4 Fun Science Experiments for Preschoolers

Science CatThere’s no better time to get your tots interested in science than the preschool years. Natural explorers and thinkers, preschoolers enjoy getting their hands on science experiments to learn how the world works. (Especially if they get messy in the process!)

Finding activities with science that your young nerd can understand at this age can be tricky, but here are four proven experiments that your preschooler will love.


1. Wildlife Journal

 Wildlife Journal

If your child is a fan of the wildlife show Wild Kratts on PBS Kids, this creature journal is a no-brainer. Simply follow the instructions on Education.com to make a simple book with paper and string or staples.

After your little explorer designs and decorates the journal, it’s time to go outside! No matter where you live – in the city or suburbs – there are always creatures to discover.  Keep an eye out for bugs and animals, and talk about them with your preschooler: their habitat, what food they eat to survive, and more.

Make a few stops to draw what you see. Together you will explore nature as your child learns about the critters around you, and you’ll enjoy stopping to smell the roses for the first time in a long time.


2. Play-Doh Volcano

Ah, the vinegar and baking soda volcano. A nerd classic, and the perfect science experiment for preschoolers.

Luckily (or unluckily, depending on your point of view) you don’t have to make the world’s largest baking soda volcano to make an impression on your budding scientist. At this age, just a little bit of the explosive combo goes a long way.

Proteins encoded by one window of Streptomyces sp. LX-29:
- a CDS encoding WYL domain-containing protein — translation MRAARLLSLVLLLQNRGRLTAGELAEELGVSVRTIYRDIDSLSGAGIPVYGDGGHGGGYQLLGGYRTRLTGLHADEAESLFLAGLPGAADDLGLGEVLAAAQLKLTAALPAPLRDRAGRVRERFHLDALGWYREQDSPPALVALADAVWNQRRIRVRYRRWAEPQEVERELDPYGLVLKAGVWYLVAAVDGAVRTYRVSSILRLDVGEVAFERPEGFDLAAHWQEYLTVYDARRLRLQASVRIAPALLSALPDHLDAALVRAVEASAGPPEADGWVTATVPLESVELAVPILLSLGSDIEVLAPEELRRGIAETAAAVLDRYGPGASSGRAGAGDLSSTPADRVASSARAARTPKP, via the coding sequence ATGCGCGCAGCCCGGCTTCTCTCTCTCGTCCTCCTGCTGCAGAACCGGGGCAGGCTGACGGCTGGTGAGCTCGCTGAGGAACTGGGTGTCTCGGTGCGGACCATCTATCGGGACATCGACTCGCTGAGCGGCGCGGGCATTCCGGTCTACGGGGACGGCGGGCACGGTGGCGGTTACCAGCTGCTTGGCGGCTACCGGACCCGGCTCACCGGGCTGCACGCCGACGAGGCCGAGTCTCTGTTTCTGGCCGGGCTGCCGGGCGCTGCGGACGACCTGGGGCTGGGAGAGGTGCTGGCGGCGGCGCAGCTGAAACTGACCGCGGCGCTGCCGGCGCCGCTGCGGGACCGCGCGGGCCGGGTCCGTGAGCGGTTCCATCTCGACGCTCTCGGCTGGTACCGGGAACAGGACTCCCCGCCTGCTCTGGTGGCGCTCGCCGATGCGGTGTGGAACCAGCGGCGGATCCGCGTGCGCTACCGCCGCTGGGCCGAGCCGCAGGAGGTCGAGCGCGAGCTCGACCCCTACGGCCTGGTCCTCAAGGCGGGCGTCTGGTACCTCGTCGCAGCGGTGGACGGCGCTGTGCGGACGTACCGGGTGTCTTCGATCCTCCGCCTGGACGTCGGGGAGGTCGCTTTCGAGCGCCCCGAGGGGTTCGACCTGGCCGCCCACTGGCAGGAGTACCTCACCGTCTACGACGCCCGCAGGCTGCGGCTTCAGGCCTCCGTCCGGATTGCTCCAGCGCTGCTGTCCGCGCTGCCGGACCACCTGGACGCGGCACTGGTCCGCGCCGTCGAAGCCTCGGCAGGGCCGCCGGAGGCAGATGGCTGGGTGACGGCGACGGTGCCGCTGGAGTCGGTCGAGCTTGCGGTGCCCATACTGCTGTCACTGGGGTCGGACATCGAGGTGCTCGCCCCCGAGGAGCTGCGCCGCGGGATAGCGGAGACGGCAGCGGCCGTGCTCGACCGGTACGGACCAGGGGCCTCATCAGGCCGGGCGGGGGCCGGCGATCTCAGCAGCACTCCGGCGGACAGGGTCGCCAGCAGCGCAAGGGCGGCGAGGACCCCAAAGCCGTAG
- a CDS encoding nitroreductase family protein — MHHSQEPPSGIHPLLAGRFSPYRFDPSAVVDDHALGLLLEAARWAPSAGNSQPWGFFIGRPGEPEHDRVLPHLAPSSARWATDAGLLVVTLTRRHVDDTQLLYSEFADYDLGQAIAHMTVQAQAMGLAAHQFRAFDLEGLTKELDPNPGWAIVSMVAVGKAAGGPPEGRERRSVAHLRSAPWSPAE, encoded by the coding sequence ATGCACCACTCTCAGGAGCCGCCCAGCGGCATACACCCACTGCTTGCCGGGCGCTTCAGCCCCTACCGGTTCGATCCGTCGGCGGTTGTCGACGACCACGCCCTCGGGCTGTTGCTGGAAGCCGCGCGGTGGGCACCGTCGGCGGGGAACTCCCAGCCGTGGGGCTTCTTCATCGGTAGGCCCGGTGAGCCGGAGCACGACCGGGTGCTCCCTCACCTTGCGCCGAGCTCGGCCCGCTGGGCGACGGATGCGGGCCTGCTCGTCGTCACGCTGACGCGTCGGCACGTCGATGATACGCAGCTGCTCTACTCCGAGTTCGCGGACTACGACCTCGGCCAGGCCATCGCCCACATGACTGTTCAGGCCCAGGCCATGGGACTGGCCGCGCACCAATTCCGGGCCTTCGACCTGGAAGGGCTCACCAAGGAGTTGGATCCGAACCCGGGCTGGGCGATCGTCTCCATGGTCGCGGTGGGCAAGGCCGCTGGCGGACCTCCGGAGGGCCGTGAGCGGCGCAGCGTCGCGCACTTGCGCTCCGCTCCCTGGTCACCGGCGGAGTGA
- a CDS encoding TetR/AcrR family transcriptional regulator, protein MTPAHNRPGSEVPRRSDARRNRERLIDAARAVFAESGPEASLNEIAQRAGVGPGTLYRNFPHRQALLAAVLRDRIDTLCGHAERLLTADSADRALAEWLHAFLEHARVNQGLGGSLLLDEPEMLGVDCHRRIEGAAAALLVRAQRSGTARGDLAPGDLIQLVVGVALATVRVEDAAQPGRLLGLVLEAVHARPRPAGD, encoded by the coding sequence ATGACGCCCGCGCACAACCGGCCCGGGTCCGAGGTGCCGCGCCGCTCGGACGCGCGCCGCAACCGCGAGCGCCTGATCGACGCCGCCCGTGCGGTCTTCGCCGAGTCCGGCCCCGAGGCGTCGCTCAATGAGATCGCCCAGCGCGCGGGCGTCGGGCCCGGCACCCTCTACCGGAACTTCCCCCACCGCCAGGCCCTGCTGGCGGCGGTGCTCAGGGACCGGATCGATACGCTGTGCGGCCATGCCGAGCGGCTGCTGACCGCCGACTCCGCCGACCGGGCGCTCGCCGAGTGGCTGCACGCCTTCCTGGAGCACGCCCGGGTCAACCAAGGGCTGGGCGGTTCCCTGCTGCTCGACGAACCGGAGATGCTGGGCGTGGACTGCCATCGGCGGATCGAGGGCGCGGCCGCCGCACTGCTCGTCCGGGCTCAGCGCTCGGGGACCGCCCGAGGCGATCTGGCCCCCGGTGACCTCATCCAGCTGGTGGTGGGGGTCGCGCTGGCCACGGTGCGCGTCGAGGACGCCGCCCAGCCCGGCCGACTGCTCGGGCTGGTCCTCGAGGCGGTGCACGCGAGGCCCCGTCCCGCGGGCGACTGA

Gather up all that old Play-Doh in the toy bin to squish together into one colorful mountain. Your child can build it up around a Dixie cup or even the empty Play-Doh canister placed on a paper plate. Toss in the baking soda and then pour in the vinegar – and if your preschool scientists are like mine, they will insist on doing it themselves.

During this experiment, my mini-scientist daughter and I talked about what chemicals are and how they can interact. You can get into more details than that if you’d like, but a small fizzing volcano on the counter can be a little distracting.


3. Balloon Blowing Up By Itself

When I came across an experiment with air that I’d never seen before, I had to try it with my preschooler immediately. A balloon that blows up by itself? She was sold before I finished explaining it.

Balloon blowing up

The materials are only a balloon, an empty water bottle, and a cup of hot (almost boiling) water. With the balloon stretched across the opening of the bottle, submerge the bottom half of the bottle into the hot water. As the air inside warms up, the bouncing molecules inside cause the bottle to expand and inflate the balloon.

Place it in cold water, and watch the balloon – and bottle! – contract.

Thanks to this fun experiment, my daughter occasionally pretends to be a heated air molecule and bounce around the room. Or restaurant. Or library. For science!


4. Color Changing Carnation

Sure, the carnation in food coloring is a classic science experiment for kids. But have you ever seen it like this?

This one requires a lot of grown-up setup and a little bit of patience (at least 2-3 hours to see the effect), but the effect is undeniably cool.  The color changing carnations experiment makes it plain to see how a flower takes in water.

My daughter and I started this experiment by asking questions to form a hypothesis. (She is a fan of simply saying the word “hypothesis.”) Does she think the entire flower changes color, or just part of it? Will one color soak up faster than the others?

Carnation science experiment

All of these science experiments for preschoolers are not only a fun way to pry them away from the TV, but are also great for parents, too. Take a moment to explore the world like you’re a kid again!

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